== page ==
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fetter
used in Sense and Sensibility

4 uses
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Definition
to restrain or hinder

or more archaically:

a shackle for the ankles
  • The shortness of his visit, the steadiness of his purpose in leaving them, originated in the same fettered inclination, the same inevitable necessity of temporizing with his mother.
    Chapter 19 (12% in)
  • Or at least, if she did not bring herself quite to rejoice in Edward's being fettered to Lucy, she determined, that had Lucy been more amiable, she OUGHT to have rejoiced.
    Chapter 35 (6% in)
  • And even now, I cannot comprehend on what motive she acted, or what fancied advantage it could be to her, to be fettered to a man for whom she had not the smallest regard, and who had only two thousand pounds in the world.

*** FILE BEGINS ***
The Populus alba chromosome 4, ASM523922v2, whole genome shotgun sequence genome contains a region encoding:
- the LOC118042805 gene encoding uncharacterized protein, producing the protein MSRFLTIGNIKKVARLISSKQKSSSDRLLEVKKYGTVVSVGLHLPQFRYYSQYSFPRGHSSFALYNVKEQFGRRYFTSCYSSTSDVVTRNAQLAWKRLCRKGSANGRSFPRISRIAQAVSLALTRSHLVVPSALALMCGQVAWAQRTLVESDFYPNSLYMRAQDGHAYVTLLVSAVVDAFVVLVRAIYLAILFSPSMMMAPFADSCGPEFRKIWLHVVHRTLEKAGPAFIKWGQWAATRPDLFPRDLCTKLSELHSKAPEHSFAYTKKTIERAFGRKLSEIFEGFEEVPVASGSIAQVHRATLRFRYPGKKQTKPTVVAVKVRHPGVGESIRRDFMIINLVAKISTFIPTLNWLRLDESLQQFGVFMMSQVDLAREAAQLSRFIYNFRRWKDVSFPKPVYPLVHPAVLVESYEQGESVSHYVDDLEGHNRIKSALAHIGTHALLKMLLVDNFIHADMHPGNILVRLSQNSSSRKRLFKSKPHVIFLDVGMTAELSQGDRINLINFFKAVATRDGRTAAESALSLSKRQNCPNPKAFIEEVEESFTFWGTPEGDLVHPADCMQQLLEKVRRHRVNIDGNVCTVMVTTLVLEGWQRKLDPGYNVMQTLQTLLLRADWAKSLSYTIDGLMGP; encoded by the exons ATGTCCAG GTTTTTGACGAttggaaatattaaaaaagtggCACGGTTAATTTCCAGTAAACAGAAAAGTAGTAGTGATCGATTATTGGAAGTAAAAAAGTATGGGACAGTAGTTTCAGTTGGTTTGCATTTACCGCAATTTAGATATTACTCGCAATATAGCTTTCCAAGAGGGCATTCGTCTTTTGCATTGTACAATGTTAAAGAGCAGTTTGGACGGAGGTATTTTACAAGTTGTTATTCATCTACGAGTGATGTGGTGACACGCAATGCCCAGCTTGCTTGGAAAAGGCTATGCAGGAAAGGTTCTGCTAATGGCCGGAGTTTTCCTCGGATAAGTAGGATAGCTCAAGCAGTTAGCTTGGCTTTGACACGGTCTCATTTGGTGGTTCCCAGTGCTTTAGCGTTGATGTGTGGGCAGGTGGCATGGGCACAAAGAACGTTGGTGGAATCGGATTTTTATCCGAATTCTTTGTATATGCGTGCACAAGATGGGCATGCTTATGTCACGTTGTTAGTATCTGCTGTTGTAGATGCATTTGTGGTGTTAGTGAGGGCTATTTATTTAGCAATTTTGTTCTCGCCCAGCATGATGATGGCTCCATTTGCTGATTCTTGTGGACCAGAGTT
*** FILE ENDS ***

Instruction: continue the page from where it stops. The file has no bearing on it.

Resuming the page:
Chapter 49 (55% in)
  • And at any rate, she lost nothing by continuing the engagement, for she has proved that it fettered neither her inclination nor her actions.
    Chapter 49 (57% in)

There are no more uses of "fetter" in Sense and Sensibility.

Typical Usage  (best examples)
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